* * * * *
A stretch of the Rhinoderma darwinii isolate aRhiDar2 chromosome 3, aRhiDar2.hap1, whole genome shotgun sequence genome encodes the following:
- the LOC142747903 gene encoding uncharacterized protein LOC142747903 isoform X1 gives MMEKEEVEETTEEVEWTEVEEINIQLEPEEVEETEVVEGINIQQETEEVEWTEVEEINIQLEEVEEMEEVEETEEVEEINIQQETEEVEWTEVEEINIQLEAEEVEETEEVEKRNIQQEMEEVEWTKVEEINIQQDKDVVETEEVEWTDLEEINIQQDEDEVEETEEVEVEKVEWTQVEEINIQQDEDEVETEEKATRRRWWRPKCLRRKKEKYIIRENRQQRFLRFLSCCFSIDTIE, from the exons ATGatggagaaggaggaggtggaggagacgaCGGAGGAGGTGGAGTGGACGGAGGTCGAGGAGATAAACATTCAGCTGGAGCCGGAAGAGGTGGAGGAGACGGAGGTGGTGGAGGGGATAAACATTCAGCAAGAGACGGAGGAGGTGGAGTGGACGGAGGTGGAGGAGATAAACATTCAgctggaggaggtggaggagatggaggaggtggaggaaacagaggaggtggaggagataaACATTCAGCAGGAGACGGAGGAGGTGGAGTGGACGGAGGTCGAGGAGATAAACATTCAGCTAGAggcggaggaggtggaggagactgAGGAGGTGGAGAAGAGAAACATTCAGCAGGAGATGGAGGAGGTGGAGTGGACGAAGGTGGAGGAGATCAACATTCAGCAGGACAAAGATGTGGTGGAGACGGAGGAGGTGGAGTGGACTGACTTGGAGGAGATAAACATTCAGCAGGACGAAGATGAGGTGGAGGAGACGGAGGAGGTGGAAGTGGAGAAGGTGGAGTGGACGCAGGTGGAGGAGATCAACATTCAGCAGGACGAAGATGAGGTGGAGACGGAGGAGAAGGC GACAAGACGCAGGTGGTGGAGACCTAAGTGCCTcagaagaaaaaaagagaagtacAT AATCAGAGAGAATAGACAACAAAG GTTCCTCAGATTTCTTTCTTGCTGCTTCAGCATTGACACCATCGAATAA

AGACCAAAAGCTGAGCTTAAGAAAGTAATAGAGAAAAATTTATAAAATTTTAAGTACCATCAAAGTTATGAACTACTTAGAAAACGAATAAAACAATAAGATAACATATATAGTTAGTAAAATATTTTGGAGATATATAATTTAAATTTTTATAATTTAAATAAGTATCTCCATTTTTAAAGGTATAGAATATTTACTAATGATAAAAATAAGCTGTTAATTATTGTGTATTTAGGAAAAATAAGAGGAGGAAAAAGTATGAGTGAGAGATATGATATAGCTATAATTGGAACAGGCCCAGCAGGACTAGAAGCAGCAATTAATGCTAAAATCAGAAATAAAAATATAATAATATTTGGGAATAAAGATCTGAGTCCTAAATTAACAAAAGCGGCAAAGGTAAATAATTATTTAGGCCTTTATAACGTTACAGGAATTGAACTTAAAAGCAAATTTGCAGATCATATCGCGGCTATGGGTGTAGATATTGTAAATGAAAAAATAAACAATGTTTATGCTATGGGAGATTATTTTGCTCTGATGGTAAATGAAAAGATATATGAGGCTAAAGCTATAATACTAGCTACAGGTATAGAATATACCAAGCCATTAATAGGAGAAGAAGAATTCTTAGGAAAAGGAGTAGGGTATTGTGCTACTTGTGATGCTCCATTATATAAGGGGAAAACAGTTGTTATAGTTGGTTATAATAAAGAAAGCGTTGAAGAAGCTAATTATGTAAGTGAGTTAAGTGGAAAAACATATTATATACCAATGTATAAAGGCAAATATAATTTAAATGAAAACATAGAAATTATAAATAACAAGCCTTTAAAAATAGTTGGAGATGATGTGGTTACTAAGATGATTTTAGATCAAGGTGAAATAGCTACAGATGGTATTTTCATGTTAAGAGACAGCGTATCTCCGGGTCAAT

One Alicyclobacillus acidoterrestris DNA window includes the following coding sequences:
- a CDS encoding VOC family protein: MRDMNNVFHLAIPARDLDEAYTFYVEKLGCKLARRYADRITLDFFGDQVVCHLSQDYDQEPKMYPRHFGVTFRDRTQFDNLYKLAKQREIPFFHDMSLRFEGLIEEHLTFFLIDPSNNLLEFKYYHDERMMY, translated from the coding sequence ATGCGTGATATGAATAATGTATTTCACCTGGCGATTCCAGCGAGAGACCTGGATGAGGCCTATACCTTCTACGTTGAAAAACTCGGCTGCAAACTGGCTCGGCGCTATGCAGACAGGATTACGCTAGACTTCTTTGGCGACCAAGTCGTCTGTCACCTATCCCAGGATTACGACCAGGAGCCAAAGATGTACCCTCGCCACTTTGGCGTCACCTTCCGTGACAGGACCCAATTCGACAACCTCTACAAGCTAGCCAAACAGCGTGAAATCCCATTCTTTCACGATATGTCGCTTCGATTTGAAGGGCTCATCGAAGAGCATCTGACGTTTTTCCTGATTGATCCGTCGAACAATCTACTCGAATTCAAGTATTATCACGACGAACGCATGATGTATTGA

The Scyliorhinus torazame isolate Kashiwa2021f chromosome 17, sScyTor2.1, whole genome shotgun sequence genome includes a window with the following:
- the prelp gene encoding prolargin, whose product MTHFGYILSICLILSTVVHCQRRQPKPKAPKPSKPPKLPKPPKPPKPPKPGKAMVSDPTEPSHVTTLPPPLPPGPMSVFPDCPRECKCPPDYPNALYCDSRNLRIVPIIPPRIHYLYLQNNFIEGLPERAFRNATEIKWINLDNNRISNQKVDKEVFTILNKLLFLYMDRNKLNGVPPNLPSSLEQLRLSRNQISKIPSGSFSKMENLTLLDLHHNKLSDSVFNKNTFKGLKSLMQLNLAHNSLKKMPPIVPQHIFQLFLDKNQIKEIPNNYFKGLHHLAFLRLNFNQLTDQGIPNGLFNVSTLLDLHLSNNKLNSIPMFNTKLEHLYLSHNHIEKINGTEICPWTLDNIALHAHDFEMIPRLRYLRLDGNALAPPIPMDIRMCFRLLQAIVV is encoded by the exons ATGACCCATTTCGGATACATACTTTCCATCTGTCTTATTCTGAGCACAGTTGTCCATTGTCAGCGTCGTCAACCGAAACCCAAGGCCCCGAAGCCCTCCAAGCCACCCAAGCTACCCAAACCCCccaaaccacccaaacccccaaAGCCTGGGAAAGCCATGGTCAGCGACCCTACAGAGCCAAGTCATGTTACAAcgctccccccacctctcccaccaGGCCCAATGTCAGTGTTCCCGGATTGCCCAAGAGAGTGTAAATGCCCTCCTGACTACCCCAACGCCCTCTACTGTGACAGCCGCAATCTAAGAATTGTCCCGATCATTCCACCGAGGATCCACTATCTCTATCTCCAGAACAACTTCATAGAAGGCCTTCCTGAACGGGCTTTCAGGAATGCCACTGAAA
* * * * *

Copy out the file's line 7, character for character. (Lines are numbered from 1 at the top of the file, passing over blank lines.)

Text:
- the prelp gene encoding prolargin, whose product MTHFGYILSICLILSTVVHCQRRQPKPKAPKPSKPPKLPKPPKPPKPPKPGKAMVSDPTEPSHVTTLPPPLPPGPMSVFPDCPRECKCPPDYPNALYCDSRNLRIVPIIPPRIHYLYLQNNFIEGLPERAFRNATEIKWINLDNNRISNQKVDKEVFTILNKLLFLYMDRNKLNGVPPNLPSSLEQLRLSRNQISKIPSGSFSKMENLTLLDLHHNKLSDSVFNKNTFKGLKSLMQLNLAHNSLKKMPPIVPQHIFQLFLDKNQIKEIPNNYFKGLHHLAFLRLNFNQLTDQGIPNGLFNVSTLLDLHLSNNKLNSIPMFNTKLEHLYLSHNHIEKINGTEICPWTLDNIALHAHDFEMIPRLRYLRLDGNALAPPIPMDIRMCFRLLQAIVV is encoded by the exons ATGACCCATTTCGGATACATACTTTCCATCTGTCTTATTCTGAGCACAGTTGTCCATTGTCAGCGTCGTCAACCGAAACCCAAGGCCCCGAAGCCCTCCAAGCCACCCAAGCTACCCAAACCCCccaaaccacccaaacccccaaAGCCTGGGAAAGCCATGGTCAGCGACCCTACAGAGCCAAGTCATGTTACAAcgctccccccacctctcccaccaGGCCCAATGTCAGTGTTCCCGGATTGCCCAAGAGAGTGTAAATGCCCTCCTGACTACCCCAACGCCCTCTACTGTGACAGCCGCAATCTAAGAATTGTCCCGATCATTCCACCGAGGATCCACTATCTCTATCTCCAGAACAACTTCATAGAAGGCCTTCCTGAACGGGCTTTCAGGAATGCCACTGAAA